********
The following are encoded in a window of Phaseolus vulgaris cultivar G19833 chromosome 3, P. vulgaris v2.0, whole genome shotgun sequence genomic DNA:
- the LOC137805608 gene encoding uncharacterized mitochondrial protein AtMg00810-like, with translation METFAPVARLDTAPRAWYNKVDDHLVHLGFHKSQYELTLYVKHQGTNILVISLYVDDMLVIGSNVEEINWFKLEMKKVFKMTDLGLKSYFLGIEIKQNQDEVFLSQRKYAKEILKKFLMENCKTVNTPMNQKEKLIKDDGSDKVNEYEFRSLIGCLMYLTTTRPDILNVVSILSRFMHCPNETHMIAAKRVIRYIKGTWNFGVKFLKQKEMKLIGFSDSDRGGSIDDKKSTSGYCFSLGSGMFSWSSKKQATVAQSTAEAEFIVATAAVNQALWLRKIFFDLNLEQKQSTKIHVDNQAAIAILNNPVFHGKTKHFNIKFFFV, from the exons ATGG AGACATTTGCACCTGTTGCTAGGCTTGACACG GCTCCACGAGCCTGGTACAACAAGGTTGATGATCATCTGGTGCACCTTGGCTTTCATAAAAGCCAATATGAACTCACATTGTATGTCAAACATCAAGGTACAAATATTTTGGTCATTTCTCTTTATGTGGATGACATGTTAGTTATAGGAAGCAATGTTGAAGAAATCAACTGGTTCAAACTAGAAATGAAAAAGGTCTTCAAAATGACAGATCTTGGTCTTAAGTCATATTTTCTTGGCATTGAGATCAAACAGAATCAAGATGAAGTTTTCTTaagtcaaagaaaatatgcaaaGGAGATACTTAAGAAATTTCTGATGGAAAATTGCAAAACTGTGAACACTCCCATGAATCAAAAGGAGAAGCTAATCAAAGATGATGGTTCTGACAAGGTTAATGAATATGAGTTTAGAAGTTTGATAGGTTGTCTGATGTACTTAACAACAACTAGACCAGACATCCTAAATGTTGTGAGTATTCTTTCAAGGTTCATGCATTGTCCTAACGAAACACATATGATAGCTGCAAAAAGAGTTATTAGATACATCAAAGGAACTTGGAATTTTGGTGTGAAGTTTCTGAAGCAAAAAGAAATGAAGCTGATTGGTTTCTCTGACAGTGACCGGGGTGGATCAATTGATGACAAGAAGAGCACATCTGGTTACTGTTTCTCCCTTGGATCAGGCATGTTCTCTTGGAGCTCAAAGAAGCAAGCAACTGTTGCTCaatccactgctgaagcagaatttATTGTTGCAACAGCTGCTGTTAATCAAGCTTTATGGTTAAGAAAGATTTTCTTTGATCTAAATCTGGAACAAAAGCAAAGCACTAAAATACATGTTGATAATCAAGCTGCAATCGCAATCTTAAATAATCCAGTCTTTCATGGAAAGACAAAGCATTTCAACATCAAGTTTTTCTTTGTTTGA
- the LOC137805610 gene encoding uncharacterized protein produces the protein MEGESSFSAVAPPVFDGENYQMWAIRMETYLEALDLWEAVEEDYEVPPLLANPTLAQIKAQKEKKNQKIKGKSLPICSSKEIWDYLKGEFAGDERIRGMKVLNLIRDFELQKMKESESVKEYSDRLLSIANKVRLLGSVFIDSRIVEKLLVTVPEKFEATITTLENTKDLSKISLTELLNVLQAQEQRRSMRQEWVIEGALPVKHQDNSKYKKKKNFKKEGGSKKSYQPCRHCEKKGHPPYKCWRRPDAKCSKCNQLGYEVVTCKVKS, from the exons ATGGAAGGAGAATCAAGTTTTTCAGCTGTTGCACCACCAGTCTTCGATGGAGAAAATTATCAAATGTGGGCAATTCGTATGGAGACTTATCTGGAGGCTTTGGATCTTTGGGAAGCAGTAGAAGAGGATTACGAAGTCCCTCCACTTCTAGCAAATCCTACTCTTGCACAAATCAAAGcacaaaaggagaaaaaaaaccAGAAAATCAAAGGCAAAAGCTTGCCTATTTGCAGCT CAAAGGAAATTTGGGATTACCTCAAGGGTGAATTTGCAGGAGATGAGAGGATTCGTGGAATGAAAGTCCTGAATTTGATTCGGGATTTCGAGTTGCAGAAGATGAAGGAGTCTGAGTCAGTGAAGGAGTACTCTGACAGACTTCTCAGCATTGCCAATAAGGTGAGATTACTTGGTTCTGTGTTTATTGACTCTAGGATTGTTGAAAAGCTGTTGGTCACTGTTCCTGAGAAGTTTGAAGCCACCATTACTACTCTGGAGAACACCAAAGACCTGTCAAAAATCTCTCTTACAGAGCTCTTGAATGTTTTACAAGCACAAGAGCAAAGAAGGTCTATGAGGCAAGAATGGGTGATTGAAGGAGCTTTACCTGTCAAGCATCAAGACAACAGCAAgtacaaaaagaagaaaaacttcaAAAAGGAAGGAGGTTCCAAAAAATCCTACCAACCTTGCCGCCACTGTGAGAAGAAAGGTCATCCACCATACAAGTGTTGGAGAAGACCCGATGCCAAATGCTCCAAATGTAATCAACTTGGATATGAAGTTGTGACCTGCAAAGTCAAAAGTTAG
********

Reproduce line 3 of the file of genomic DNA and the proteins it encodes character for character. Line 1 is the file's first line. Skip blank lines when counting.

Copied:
- the LOC137805610 gene encoding uncharacterized protein produces the protein MEGESSFSAVAPPVFDGENYQMWAIRMETYLEALDLWEAVEEDYEVPPLLANPTLAQIKAQKEKKNQKIKGKSLPICSSKEIWDYLKGEFAGDERIRGMKVLNLIRDFELQKMKESESVKEYSDRLLSIANKVRLLGSVFIDSRIVEKLLVTVPEKFEATITTLENTKDLSKISLTELLNVLQAQEQRRSMRQEWVIEGALPVKHQDNSKYKKKKNFKKEGGSKKSYQPCRHCEKKGHPPYKCWRRPDAKCSKCNQLGYEVVTCKVKS, from the exons ATGGAAGGAGAATCAAGTTTTTCAGCTGTTGCACCACCAGTCTTCGATGGAGAAAATTATCAAATGTGGGCAATTCGTATGGAGACTTATCTGGAGGCTTTGGATCTTTGGGAAGCAGTAGAAGAGGATTACGAAGTCCCTCCACTTCTAGCAAATCCTACTCTTGCACAAATCAAAGcacaaaaggagaaaaaaaaccAGAAAATCAAAGGCAAAAGCTTGCCTATTTGCAGCT CAAAGGAAATTTGGGATTACCTCAAGGGTGAATTTGCAGGAGATGAGAGGATTCGTGGAATGAAAGTCCTGAATTTGATTCGGGATTTCGAGTTGCAGAAGATGAAGGAGTCTGAGTCAGTGAAGGAGTACTCTGACAGACTTCTCAGCATTGCCAATAAGGTGAGATTACTTGGTTCTGTGTTTATTGACTCTAGGATTGTTGAAAAGCTGTTGGTCACTGTTCCTGAGAAGTTTGAAGCCACCATTACTACTCTGGAGAACACCAAAGACCTGTCAAAAATCTCTCTTACAGAGCTCTTGAATGTTTTACAAGCACAAGAGCAAAGAAGGTCTATGAGGCAAGAATGGGTGATTGAAGGAGCTTTACCTGTCAAGCATCAAGACAACAGCAAgtacaaaaagaagaaaaacttcaAAAAGGAAGGAGGTTCCAAAAAATCCTACCAACCTTGCCGCCACTGTGAGAAGAAAGGTCATCCACCATACAAGTGTTGGAGAAGACCCGATGCCAAATGCTCCAAATGTAATCAACTTGGATATGAAGTTGTGACCTGCAAAGTCAAAAGTTAG